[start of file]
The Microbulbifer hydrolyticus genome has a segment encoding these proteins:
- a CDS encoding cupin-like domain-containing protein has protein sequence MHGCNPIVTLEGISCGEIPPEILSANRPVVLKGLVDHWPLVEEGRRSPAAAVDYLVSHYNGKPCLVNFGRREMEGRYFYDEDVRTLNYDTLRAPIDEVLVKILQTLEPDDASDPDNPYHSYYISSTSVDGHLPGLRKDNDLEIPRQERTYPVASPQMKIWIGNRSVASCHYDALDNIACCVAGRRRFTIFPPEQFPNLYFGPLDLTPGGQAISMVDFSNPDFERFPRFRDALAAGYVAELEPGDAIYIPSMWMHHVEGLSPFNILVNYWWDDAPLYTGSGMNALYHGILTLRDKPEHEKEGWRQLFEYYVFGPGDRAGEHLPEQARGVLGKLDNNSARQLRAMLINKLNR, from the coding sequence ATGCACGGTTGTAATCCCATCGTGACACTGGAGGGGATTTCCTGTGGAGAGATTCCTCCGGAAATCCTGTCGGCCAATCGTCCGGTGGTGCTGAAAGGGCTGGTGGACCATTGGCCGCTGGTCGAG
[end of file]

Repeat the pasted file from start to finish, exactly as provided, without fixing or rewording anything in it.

The Microbulbifer hydrolyticus genome has a segment encoding these proteins:
- a CDS encoding cupin-like domain-containing protein has protein sequence MHGCNPIVTLEGISCGEIPPEILSANRPVVLKGLVDHWPLVEEGRRSPAAAVDYLVSHYNGKPCLVNFGRREMEGRYFYDEDVRTLNYDTLRAPIDEVLVKILQTLEPDDASDPDNPYHSYYISSTSVDGHLPGLRKDNDLEIPRQERTYPVASPQMKIWIGNRSVASCHYDALDNIACCVAGRRRFTIFPPEQFPNLYFGPLDLTPGGQAISMVDFSNPDFERFPRFRDALAAGYVAELEPGDAIYIPSMWMHHVEGLSPFNILVNYWWDDAPLYTGSGMNALYHGILTLRDKPEHEKEGWRQLFEYYVFGPGDRAGEHLPEQARGVLGKLDNNSARQLRAMLINKLNR, from the coding sequence ATGCACGGTTGTAATCCCATCGTGACACTGGAGGGGATTTCCTGTGGAGAGATTCCTCCGGAAATCCTGTCGGCCAATCGTCCGGTGGTGCTGAAAGGGCTGGTGGACCATTGGCCGCTGGTCGAG